The Challenges of Diagnosing, Treating and Finding a Cure for Primary Immunodeficiency – One Doctor’s Perspective

More patients are being properly diagnosed and treated than ever before, but obstacles remain in the pursuit of a cure.

By John Sleasman, MD

April 27, 2017

Immunologists are using innovative treatments such as cell-based therapies at Duke Children’s Hospital and Health Center (pictured above), which involves replacing missing cells or genes to correct primary immune deficiency diseases.

Photo courtesy of Duke Health

This is an exciting time in the Department of Pediatrics at Duke School of Medicine’s Division of Allergy and Immunology. Late last year we opened the Jeffrey Modell Center (JMF) for research and clinical care for children with primary immunodeficiency (PI) diseases — a group of more than 300 rare, chronic disorders in which part of the body’s immune system is missing or functions improperly.

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What Will Healthcare Look Like in 50 to 100 Years?

If we focus on innovation and sustainability, healthcare will evolve in ways that are in sync with the changing needs of patients, the economy and global politics.

BioFest 2016

The following post is excerpted from Paul Perreault’s remarks at International BioFest 2016 in Melbourne, Australia.

December 6, 2016

Healthcare statisticians tell us that the first person who will live to 150 years of age has already been born. Considering human biology and the challenges we would need to overcome, doubling our life expectancy at first seems fanciful. But with our understanding of science and the refined art of personalized medicine, 150 may be reasonable.

In fact, our understanding of human biology is expanding at an exponential rate. Ten years ago it took the world’s greatest minds 10 years to map the human genome. Now it takes one day. Even for those of us in the healthcare sector, it is virtually impossible to predict what healthcare will look like in 50 or 100 years. But there are constants to guide us.

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Coagulation Research Award Taps Brain Power and Vision of New Generation of Researchers

The CSL Behring Professor Heimburger Award is helping to ensure young researchers around the world have the opportunity to bring their innovative ideas to the forefront.

October 1­­7, 2016

 

We are seeing some exciting research as CSL Behring delivers on our promise to advance research and innovation through grants such as the Heimburger Award.

This is particularly important for young researchers working in clinics who often don’t have time to raise money for their research. Adding to the challenge is the fact that government funding of orphan disease research is often difficult to obtain.

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Lifesaving Medicines Should Never Be in Short Supply

That’s why we’re building for the future in Lengnau and around the world to meet growing demand and bring more therapies to more patients.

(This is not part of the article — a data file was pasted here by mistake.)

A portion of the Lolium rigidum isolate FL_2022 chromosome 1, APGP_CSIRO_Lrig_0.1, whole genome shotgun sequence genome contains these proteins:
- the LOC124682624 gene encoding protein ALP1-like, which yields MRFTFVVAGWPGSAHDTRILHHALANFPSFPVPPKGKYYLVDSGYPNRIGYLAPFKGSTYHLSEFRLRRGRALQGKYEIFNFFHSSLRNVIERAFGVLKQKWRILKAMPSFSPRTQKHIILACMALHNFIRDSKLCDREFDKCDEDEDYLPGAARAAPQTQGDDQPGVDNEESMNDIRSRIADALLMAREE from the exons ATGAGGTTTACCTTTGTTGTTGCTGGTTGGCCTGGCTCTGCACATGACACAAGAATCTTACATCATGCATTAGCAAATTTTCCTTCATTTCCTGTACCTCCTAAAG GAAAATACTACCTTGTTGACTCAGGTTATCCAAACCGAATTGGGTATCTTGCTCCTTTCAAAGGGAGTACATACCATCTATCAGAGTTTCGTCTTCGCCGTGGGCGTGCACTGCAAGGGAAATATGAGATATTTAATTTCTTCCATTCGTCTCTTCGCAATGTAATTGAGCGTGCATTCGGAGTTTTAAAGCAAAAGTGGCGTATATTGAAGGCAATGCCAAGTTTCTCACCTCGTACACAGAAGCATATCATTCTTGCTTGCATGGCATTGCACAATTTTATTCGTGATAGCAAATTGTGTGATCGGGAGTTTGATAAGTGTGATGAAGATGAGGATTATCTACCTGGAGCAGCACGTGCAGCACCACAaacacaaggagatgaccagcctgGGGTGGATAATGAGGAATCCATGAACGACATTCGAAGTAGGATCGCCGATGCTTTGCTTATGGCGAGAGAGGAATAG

September 22, 2016
By Uwe E. Jocham

Lengnau Construction

These are exciting times at CSL Behring, as we expand our infrastructure to keep pace with the increasing demand for new innovations that address unmet medical needs or enhance current treatments.

We are currently building for the future in Lengnau, Switzerland, where we are constructing a state-of-the-art recombinant manufacturing facility. The foundation stone of the new structure was laid in May. With this production site, CSL Behring is creating a new product family based on state-of-the-art technology.

The plant will manufacture and globally market three new recombinant coagulation factors: recombinant Factor IX Fusion Protein for patients with hemophilia B, recombinant Factor VIII-Single Chain to treat hemophilia A, and a recombinant Factor VIIa-Fusion Protein treat hemophilia patients with inhibitors.
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Are Clinical Trials Always Necessary?

The science of pharmacometrics is changing the way some therapeutic recommendations are expedited around the world.

By Jagdev Sidhu, PhD and Michael Tortorici, PhD

At CSL Behring, we have a keen understanding of the difference that accelerated access to vital therapies as well as therapeutic recommendations can mean for patients with rare and serious medical disorders.

Main Frame

Pharmacometrics offers an exciting alternative to traditional clinical trials in certain instances by allowing the approval of more flexible usage of therapeutic products without a clinical trial. For the majority of patients with a rare disease who are on chronic therapies, this is good news indeed.

The approval of medicines and their therapeutic options takes place in a rigorous and uncompromising regulatory environment in which the wellbeing of patients is the main priority. At the same time, regulators around the world are increasingly engaging with the pharmaceutical companies to advance methodologies, such as the use of pharmacometrics that bring innovation to the drug development process.

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